Tuesday, July 28, 2009

Organizing Agile at Scale: Feature Teams versus Component Teams - Part 3

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Dean Leffingwell, author of Scaling Software Agility, recently posted a series on the ongoing debate over "Feature Teams" versus "Component Teams" in the Agile community. Over the course of three posts, Dean does a great job of digesting the underlying concepts and considerations, and he ultimately recognizes there's likely not "one right answer"... That like most things in software, we're dealing with various shades of gray, and arriving at the right answer depends on smart people with good judgment.

As he puts it:

"Given the advantages and disadvantages to each approach - essentially the balance of immediate-value-delivery vs. architectural focus and potential for reuse - the agile enterprise clearly leans towards the feature team approach, as there can be no question on the immediate value delivery velocity benefits and the focus of the teams."

"However, ... the answer is not that simple, and it's likely that a more balanced approach may be required."

Whichever way you slice it, make sure your teams clearly understand the results they are accountable for - be they intermediate components or full-fledged product features.

And for what it's worth, I strongly recommend you recognize the importance of organizing around the architecture. The alternative is allowing the architecture to organize around the organization, and that invariably leads to unintended consequences.

Check it out at Organizing Agile at Scale: Feature Teams versus Component Teams - Part 3

Sunday, July 19, 2009

Software Engineering: Dead?

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Over on Coding Horror, Jeff Atwood pointed us to a recent publication by Tom DeMarco titled, "Software Engineering: An Idea Whose Time Has Come and Gone?" As Jeff points out, DeMarco is someone who has shaped the thoughts and minds of the software world for a couple of decades, and when he unabashedly claims that "software engineering" is dead... well, that falls under the category of "things that make you go huh!?"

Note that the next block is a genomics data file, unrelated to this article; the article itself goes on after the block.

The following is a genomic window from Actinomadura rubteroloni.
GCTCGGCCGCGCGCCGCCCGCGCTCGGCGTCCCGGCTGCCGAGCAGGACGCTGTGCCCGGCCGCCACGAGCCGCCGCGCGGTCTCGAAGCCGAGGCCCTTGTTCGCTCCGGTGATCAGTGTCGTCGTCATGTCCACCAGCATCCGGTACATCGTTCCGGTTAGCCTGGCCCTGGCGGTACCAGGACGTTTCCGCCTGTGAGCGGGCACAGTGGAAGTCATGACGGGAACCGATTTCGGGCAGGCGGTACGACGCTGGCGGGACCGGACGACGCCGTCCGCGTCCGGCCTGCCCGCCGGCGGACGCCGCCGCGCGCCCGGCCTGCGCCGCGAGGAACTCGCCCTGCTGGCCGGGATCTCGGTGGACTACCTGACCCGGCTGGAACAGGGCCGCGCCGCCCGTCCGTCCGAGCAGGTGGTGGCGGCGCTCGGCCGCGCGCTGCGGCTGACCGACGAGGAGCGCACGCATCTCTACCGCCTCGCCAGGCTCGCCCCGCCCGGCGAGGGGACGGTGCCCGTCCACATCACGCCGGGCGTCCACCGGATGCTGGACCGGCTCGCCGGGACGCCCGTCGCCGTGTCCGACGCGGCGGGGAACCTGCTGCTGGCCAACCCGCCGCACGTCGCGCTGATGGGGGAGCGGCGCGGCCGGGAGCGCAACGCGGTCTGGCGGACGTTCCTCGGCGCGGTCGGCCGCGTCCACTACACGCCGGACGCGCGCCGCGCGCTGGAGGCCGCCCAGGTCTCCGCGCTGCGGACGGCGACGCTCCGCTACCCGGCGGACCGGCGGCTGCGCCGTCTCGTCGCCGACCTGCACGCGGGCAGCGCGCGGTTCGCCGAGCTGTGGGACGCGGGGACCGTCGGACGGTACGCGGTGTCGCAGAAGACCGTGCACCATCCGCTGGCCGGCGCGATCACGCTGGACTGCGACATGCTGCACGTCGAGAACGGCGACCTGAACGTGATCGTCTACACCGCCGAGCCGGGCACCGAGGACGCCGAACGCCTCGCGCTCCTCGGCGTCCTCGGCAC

Jeff does a nice job of putting DeMarco's comments into perspective and gives us all some things to think about. In particular, he encourages the focus on the "craftsmanship" aspect of our profession. This "passion for the craft" of software development is something many of us are enthusiastic about and spend a great deal of energy fostering within our organizations and teams. Jeff wraps it up nicely, concluding, "The guys and gals who show up every day eager to hone their craft, who are passionate about building stuff that matters to them, and perhaps in some small way, to the rest of the world -- those are the people and projects that will ultimately succeed. Everything else is just noise."

I'm not one to abandon the engineering disciplines - and I'm pretty sure that's not exactly what Jeff or Tom are suggesting - but it's high time we all recognize that much of what we do is a "craft." Crafts are performed by people who care about what they do. When engineering attempts to take the place of heart and passion... we fail.

Check it out at Software Engineering: Dead?